For centuries the accommodation between Japan and Christianity has been an uneasy one. Compared with others of its Asian neighbors, the churches in Japan have never counted more than a small minority of belivers more or less resigned to patterns of ritual and belief transplanted from the West. But there is another side to the story, one little known and rarely told: the rise of indigenous movements aimed at a Christianity that is at once made in Japan and faithful to the scriptures and apostolic tradition. Christianity Made in Japan draws on extensive field research to give an intriguing and sympathetic look behind the scenes and into the lives of the leaders and followers of several indigenous movements in Japan. Focusing on the “native” response rather than Western missionary efforts and intentions, it presents varieties of new interpretations of the Christian tradition. It gives voice to the unheard perceptions and views of many Japanese Christians, while raising questions vital to the self-understanding of Christianity as a truly “world religion.”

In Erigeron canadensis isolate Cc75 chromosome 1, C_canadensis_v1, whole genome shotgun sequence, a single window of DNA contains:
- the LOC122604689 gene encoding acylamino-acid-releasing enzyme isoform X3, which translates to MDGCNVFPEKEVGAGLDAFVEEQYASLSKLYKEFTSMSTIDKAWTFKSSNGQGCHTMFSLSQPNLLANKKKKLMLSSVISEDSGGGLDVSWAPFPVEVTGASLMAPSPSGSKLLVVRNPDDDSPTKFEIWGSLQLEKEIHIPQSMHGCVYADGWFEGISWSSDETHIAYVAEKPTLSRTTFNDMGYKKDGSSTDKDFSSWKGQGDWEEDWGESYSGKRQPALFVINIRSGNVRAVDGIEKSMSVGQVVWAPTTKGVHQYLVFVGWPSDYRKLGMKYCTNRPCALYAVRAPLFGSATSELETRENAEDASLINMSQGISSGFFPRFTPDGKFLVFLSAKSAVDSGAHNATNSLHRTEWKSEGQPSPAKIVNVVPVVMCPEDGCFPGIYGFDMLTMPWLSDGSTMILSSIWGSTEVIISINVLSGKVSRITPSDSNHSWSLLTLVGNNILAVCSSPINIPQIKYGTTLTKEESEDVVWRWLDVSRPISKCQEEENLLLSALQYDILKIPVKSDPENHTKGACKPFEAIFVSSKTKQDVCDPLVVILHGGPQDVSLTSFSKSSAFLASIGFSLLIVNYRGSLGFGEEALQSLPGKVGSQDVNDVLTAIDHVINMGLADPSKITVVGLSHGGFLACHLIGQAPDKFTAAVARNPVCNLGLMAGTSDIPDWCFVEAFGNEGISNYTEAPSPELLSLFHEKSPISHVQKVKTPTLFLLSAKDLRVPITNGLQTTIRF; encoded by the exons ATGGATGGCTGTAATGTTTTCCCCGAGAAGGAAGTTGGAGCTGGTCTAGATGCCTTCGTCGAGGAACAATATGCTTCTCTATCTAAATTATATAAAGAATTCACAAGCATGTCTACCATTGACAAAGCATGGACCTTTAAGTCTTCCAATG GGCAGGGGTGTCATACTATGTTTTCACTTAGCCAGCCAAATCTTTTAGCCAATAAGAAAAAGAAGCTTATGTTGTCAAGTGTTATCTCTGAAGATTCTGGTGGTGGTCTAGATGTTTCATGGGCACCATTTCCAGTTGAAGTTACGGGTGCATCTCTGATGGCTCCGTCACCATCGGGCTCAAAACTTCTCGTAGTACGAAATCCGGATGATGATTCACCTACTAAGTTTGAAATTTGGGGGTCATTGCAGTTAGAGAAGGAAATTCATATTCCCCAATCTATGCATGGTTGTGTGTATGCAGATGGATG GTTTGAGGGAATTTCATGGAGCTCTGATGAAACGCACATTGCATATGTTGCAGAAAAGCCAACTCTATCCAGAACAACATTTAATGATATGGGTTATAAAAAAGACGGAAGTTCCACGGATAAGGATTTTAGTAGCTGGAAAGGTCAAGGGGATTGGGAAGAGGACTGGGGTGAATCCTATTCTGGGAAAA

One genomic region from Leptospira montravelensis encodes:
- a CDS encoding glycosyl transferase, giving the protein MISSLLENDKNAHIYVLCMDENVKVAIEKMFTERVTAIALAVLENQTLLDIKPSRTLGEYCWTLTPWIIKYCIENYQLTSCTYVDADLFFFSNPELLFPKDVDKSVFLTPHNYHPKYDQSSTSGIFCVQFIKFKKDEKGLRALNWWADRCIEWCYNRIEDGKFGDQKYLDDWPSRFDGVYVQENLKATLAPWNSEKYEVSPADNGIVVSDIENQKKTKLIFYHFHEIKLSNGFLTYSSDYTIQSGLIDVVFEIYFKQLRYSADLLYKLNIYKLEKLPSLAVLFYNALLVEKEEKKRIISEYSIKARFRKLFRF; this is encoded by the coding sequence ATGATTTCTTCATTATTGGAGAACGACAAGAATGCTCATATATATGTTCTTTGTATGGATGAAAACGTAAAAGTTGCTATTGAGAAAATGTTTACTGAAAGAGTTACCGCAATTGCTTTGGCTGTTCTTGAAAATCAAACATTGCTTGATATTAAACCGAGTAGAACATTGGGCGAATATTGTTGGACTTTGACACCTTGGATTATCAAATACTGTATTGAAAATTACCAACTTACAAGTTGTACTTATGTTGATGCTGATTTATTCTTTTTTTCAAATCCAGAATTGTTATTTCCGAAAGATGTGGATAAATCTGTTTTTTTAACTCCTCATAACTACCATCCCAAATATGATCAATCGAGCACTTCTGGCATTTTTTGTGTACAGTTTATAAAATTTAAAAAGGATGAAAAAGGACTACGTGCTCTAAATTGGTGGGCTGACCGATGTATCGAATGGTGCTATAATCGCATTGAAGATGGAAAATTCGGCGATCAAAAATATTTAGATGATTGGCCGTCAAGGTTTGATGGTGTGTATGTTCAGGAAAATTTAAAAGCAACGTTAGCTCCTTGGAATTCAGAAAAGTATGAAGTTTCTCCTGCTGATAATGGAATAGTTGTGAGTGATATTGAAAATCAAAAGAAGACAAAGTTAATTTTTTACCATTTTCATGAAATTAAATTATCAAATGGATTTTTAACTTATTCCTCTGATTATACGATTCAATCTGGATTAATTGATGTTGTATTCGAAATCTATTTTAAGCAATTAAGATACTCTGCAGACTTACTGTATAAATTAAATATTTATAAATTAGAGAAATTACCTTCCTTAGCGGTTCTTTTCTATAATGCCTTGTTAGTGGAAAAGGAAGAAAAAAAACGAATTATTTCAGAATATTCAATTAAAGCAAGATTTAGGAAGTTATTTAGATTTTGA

Mullins has brought new light to bear on the story of religions in modern Japan. Relatively unknown Christian movements are taken up in a study that is at once engaging and poised to sweep away conventional thinking about the relations between Christianity and Japanese culture.
This is scholarship of the highest quality on a subject as complex as it is difficult. Scholars interested in local responses not only to Christianity in Japan but to the penetration of world religions anywhere outside their ‘natural and historical setting’ will find this volume rich in ideas and suggestions.
Students will find the text quite readable and scholars will find the sixty-five pages of endnotes and appendix a rich resource of information.